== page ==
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2016 in Review: National Nuclear Updates

Nuclear Monitor Issue: 
Jim Green ‒ Nuclear Monitor editor

France: In 2015, legislation was enacted in the French Parliament to reduce the nuclear share of electricity generation from 75% to 50% by "around" 2025, capping nuclear capacity at 63.2 gigawatts (GW). It's not certain that the legislated shift away from nuclear in favour of renewables and energy efficiency will be retained beyond the 2017 presidential election, but either way the French nuclear industry is in a world of pain.

France has 58 operable reactors and just one under construction ‒ the Flamanville EPR that is many years behind schedule and three times over-budget. The EPR under construction in Finland is also years behind schedule and three times over-budget, and Areva and Finnish utility TVO have been locked in protracted litigation over the cost blowout.1

In 2015, concerns about the integrity of some EPR pressure vessels were revealed, prompting investigations that are still ongoing. Last year, the scandal was magnified when the French Nuclear Safety Authority (ASN) announced that Areva had informed it of "irregularities in components produced at its Creusot Forge plant." The problems concern documents attesting to the quality of parts manufactured at the site. At least 400 of the 10,000 quality documents reviewed by Areva contained anomalies.2

Both Areva and EDF are financially stressed, to put it mildly ‒ hence a taxpayer-funded bailout agreed last year.3 A government-led rescue of Areva and the wider nuclear industry may cost the state as much as €10-billion, Reuters reported in January 2017, and in addition to its "dire financial state, Areva is beset by technical, regulatory and legal problems."4

EDF will need to spend around €100 billion (US$107 billion) upgrading its fleet of 58 reactors by 2030, the country's state audit office has said, to meet new safety requirements and to extend the lives of the units beyond 40 years.5

The French nuclear industry is in its "worst situation ever" according to former EDF director Gérard Magnin, speaking last November.6 He cited the spate of reactor closures in France in late-2016 mandated by the regulator to investigate anomalies; the financial problems facing EDF; and the complexities, costs and risks associated with the UK Hinkley Point EPR project. Magnin called Hinkley Point "very risky" when he resigned from the EDF board in July 2016, adding: "Let's hope that Hinkley Point will not drag EDF into the same abyss as Areva."

Magnin said in November: "A lot of people in EDF have known for a long time the EPR has no future – too sophisticated, too expensive – but they assume their commitments and try to save the face of France." He added: "Renewable energies are becoming competitive with fossil fuels and new nuclear, such as Hinkley Point, where EDF will try to build the most expensive reactors in the world and provide electricity at an unprecedented cost."6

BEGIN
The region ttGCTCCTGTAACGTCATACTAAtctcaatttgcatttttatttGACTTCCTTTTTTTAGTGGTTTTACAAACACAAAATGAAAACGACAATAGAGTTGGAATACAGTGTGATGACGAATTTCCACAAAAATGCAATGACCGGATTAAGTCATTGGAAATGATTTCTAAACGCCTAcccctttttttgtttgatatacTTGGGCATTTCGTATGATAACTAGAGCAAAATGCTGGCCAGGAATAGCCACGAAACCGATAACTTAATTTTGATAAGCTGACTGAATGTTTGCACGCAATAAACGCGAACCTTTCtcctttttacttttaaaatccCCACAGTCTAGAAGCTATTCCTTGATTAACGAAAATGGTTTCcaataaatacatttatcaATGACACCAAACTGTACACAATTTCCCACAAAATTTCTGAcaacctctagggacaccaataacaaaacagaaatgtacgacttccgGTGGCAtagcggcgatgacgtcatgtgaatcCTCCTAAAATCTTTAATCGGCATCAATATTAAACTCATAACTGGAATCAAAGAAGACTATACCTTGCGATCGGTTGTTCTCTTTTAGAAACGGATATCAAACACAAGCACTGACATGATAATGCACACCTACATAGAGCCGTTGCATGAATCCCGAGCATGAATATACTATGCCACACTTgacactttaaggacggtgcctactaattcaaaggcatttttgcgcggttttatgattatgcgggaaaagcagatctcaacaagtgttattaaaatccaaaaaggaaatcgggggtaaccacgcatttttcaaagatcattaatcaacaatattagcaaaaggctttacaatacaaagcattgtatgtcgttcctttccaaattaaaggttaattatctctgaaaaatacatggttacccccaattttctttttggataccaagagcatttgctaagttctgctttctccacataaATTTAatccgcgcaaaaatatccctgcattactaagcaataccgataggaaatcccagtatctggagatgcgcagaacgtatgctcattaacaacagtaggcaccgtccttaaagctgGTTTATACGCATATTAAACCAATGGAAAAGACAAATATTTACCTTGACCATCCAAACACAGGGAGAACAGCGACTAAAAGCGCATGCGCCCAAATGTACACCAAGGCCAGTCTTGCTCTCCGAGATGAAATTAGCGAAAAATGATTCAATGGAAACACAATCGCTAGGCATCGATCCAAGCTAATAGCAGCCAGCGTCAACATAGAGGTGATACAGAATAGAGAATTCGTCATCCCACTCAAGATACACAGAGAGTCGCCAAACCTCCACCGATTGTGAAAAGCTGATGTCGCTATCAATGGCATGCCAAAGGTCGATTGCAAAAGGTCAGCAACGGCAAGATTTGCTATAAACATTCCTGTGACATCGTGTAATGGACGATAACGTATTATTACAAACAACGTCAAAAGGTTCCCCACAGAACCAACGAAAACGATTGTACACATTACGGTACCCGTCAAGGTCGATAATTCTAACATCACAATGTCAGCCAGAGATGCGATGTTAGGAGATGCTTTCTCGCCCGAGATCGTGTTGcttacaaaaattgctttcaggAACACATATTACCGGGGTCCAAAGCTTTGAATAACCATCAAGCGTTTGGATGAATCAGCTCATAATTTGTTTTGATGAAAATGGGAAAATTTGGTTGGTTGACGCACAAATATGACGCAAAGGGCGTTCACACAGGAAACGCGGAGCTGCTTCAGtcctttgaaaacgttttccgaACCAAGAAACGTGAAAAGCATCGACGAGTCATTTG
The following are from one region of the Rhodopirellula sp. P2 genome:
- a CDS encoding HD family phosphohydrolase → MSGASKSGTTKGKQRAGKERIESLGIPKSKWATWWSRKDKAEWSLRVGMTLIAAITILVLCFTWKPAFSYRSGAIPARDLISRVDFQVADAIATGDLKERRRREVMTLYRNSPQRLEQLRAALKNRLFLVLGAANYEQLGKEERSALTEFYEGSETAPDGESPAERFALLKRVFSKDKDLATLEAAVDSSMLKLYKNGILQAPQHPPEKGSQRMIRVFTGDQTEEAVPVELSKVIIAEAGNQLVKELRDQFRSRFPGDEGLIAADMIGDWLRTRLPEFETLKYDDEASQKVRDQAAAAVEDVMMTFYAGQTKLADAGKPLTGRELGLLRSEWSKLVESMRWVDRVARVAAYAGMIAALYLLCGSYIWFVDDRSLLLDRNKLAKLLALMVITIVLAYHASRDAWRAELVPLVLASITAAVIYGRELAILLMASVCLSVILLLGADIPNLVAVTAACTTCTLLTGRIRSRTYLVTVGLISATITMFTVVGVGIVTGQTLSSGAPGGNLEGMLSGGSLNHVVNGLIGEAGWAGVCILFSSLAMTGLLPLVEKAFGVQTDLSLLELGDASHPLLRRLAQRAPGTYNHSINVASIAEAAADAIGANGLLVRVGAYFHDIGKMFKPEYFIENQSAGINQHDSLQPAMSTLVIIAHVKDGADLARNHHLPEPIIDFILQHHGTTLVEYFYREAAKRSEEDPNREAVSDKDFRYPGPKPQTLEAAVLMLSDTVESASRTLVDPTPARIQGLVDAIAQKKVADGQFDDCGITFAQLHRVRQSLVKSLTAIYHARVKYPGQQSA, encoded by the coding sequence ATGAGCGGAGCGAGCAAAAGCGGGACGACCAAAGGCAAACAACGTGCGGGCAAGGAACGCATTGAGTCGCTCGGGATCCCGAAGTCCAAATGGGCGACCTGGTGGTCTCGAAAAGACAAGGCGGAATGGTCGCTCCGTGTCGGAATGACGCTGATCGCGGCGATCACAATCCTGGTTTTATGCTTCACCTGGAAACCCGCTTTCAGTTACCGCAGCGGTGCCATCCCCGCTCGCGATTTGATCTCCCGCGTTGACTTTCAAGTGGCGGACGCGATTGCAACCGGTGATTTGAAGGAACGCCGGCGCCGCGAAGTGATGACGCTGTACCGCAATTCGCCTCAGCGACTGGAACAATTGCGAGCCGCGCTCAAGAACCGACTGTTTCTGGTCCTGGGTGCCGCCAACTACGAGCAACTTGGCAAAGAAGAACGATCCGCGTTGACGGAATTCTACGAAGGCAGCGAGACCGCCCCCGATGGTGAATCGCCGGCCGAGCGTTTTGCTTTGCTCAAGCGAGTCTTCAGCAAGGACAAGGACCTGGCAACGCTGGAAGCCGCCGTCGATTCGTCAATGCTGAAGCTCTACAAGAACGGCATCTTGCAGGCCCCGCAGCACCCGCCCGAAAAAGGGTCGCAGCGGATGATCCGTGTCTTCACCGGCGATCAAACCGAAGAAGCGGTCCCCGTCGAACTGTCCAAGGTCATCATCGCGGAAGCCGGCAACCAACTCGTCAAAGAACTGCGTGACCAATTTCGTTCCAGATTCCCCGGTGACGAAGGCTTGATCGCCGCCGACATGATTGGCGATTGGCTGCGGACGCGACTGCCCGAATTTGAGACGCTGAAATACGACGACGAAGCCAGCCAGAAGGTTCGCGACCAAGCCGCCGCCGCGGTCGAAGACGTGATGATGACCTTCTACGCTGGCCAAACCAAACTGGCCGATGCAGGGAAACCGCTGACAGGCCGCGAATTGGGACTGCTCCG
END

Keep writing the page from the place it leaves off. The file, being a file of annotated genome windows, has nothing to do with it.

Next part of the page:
French finance authorities raided the offices of EDF in July 2016 as part of a probe into EDF's disclosure of information to the market regarding domestic nuclear maintenance costs as well as planned reactors in the UK.7

Former Areva chief executive Anne Lauvergeon was placed under formal investigation last year over her role in an acquisition of a number of African uranium mines. Following a hearing in May 2016, Lauvergeon fronted national prosecutors over whether she deliberately submitted misleading annual accounts concealing huge writedowns on Areva's €1.8bn investment in Uramin in 2007. Following the hearing she was placed under formal investigation for the "publication of inaccurate accounts" and the "spreading of false information".8

USA: The pattern of reactor closures continues in the US ‒ the number of operable reactors has shrunk from 104 to 99 over the past five years. The Watts Barr-2 reactor was brought online in 2016, 43 years after construction began ‒ the first reactor start-up in the US since 1996. Four reactors are under construction ‒ all behind schedule and over-budget.

Closures will outstrip grid connections in the coming years ‒ 44 out of 99 reactors have been operating for 40 years or more as of 31 January 2017.9 However there has been some movement to subsidise aging reactors to keep them operating ‒ last year, the states of New York and Illinois agreed to prop up aging reactors with massive subsidies.

There are indications that the Trump administration might do more than the Obama administration to prop up aging reactors.10 But the bill could be up to US$280 billion by 203011 and Congress may baulk at the administration's proposals.

A recent article in outlines 10 reasons why Trump won't lead a nuclear power renaissance.12 Most revolve around economics ‒ authors Leonard Hyman and Bill Tilles note that producing "a commodity like electricity at a relatively high price in a competitive market is not a winning business strategy." As for subsidies to prop up aging reactors, they write: "New York and Illinois both launched programs best described as Welfare for the Nuclear Elderly. It's heart-warming to see such generosity just prior to the holiday season aimed at aging, uneconomic nuclear plants. This sounds to us like a job creation/preservation program for rural areas (where high paying jobs are scarce) masquerading as an environmentally beneficial, carbon mitigating proposal."